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Sunday, April 19, 2009


by digby

Michael Isikoff and Evan Thomas do a decent job on implications of the torture memos, particularly their reporting on the deliberations inside the administration. But they miss the point pretty badly with this:

Someone at the CIA came up with the idea—right out of "1984," it would seem—of putting him in a small, dark box and letting an insect crawl on him. But since this was America, and not Orwell's fantasy police state, the CIA first had to get permission from a lawyer at the Department of Justice.

I'm pretty sure that Orwell's fantasy police state did exactly that. In fact, the hallmark of a police state is the bureaucratizing of barbarity. The United States engaging in such a thing is hardly a sign of our "exceptional" virtue.

Still, they do report some welcome news:

Though administration officials declared that CIA interrogators who followed Justice's legal guidance on torture would not be prosecuted, that does not mean the inquiries are over. Senior Justice Department lawyers and other advisers, who declined to be identified discussing a sensitive subject, say Attorney General Eric Holder Jr. is seriously considering appointing an outside counsel to investigate whether CIA interrogators exceeded legal boundaries—and whether Bush administration officials broke the law by giving the CIA permission to torture in the first place.

At this point, I think an argument could be made that Holder has to appoint a special prosecutor because the administration has made a blanket claim that they won't prosecute for political reasons. (You can be sure that if the torture regime had happened under a Democrat the Republicans would be screaming rending their garments over that claim for being a political cover-up.) And congress should pursue it as well, particularly with an impeachment inquiry for Torture Judge Jay Bybee, which would get to the essence of the problems with the OLC.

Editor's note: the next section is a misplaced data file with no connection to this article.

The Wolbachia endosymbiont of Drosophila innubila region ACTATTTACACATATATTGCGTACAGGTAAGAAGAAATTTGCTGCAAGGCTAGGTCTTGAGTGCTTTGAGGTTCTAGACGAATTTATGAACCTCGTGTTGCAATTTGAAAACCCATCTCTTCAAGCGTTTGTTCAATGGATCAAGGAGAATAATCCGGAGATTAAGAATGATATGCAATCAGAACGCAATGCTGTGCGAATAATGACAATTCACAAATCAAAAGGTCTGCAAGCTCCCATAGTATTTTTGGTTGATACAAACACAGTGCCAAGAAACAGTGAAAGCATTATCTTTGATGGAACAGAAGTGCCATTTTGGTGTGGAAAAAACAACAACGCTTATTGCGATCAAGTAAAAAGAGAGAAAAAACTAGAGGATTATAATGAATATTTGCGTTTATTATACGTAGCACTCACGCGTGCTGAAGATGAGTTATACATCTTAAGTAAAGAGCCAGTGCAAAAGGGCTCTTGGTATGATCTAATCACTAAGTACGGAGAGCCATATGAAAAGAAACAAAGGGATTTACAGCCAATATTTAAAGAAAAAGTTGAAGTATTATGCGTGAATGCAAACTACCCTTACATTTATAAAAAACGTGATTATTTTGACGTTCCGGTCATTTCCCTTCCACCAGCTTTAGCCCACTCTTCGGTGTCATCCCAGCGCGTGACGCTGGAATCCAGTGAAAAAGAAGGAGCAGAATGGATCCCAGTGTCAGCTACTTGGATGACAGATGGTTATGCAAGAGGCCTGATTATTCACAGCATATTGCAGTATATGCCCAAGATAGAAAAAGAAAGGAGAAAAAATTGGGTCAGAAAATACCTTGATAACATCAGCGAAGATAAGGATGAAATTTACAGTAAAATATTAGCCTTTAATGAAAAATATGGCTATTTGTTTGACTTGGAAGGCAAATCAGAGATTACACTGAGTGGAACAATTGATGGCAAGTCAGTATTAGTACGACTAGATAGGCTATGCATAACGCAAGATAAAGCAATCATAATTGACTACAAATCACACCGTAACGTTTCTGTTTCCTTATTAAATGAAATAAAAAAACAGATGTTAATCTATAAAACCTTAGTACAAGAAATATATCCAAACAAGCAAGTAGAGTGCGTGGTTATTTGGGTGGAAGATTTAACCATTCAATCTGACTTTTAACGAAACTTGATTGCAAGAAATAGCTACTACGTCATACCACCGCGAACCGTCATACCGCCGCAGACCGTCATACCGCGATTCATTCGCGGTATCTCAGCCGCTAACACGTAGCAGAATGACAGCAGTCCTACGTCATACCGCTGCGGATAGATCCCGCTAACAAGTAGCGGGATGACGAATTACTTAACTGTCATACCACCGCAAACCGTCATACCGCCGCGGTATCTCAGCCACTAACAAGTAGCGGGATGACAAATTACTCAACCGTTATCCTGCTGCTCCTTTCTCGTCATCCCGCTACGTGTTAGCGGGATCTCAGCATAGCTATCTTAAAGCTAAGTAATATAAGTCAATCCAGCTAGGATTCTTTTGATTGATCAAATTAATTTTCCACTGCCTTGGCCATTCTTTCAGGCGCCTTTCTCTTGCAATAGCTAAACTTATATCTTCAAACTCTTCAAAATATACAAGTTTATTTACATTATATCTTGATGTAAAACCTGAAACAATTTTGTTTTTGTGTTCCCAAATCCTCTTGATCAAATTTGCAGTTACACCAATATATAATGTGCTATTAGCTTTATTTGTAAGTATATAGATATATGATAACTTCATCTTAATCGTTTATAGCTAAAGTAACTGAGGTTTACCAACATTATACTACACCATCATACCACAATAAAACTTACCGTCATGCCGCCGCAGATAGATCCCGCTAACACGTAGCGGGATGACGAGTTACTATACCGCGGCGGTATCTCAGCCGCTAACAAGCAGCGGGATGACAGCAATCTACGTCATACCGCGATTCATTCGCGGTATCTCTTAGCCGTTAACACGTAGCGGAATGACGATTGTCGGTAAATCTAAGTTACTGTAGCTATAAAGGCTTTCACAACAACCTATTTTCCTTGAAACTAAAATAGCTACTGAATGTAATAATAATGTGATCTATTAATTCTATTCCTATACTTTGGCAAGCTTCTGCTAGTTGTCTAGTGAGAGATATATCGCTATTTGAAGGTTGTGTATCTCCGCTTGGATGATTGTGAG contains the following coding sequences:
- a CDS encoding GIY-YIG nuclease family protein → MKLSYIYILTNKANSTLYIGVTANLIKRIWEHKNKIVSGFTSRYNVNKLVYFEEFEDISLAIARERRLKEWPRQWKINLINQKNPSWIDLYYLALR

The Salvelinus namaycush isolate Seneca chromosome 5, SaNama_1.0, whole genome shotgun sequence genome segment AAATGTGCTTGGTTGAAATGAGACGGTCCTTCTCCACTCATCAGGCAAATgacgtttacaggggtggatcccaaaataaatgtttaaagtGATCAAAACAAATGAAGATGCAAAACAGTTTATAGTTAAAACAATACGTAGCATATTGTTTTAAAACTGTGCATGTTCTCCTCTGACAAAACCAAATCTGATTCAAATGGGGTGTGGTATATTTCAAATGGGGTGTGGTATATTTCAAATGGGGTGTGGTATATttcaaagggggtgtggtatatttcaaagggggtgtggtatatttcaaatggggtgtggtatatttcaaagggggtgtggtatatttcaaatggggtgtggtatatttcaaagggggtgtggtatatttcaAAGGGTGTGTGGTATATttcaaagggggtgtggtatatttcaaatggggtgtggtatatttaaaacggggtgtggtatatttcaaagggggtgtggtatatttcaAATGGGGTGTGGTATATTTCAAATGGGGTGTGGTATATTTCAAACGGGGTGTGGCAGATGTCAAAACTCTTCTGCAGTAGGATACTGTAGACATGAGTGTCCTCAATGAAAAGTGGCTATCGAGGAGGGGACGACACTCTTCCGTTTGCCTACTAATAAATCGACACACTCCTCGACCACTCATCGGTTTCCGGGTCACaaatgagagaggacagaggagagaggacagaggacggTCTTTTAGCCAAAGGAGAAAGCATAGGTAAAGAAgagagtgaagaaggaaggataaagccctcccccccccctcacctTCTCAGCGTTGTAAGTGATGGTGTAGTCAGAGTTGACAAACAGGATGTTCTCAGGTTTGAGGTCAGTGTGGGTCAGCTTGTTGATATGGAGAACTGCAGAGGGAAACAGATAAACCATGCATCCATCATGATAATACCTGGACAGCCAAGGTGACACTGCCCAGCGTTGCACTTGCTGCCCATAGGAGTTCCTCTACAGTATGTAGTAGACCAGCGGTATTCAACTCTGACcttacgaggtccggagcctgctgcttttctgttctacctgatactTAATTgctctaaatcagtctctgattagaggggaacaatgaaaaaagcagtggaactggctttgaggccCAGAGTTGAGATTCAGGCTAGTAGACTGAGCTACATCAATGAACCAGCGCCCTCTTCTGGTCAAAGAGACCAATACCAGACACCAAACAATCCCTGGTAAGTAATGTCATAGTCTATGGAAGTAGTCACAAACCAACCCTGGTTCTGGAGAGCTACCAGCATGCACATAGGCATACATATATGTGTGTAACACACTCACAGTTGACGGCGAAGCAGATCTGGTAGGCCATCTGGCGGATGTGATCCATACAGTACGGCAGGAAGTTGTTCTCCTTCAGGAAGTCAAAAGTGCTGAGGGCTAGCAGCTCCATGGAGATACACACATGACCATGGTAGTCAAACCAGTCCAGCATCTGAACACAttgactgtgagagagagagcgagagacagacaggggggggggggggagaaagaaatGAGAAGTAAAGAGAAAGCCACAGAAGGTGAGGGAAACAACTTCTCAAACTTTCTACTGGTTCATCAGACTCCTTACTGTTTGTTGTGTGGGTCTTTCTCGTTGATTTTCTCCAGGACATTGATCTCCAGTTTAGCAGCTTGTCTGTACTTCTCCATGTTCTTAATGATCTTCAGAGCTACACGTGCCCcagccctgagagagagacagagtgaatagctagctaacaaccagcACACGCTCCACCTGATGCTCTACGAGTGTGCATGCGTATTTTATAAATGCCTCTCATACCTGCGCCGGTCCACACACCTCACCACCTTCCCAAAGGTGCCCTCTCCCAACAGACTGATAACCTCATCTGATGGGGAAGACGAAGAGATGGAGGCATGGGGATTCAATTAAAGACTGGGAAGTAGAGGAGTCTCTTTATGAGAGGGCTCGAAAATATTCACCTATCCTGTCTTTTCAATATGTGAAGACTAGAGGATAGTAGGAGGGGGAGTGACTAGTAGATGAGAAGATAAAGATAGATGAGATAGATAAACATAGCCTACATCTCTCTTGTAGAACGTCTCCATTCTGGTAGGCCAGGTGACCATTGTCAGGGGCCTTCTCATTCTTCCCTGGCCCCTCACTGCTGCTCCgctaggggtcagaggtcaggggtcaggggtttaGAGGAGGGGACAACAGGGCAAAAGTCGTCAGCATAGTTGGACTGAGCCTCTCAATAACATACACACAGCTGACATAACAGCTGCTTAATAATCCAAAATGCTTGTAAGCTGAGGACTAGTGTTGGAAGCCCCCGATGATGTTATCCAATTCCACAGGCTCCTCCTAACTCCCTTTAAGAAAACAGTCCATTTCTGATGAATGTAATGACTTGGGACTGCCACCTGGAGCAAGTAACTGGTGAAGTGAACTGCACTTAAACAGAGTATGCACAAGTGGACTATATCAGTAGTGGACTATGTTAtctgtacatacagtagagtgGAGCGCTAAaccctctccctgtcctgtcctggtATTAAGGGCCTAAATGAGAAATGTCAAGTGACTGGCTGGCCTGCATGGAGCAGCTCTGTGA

Isikoff and Thomas end their piece with a plaintive recitation of CIA grievances over the years about having to take the gloves off and then be left holding the bag with their naked hands. I don't actually have any pity for them. They battled the experts at the FBI and won a turf war for the right to interrogate prisoners,something with which they had little experience and the FBI did. Far too many of their highest leadership are implicated in this, including those like CIA acting General Counsel John Rizzo who were actively engaged in creating this Orwellian legal framework to excuse torture.

Of course the Bush administration, including the president himself, are ultimately to blame for all this, but there is too much reporting out there at this point that indicates the CIA wanted to be the interrogators and didn't know what they were doing. You win the turf war, you get the responsibility that goes along with it when it goes wrong.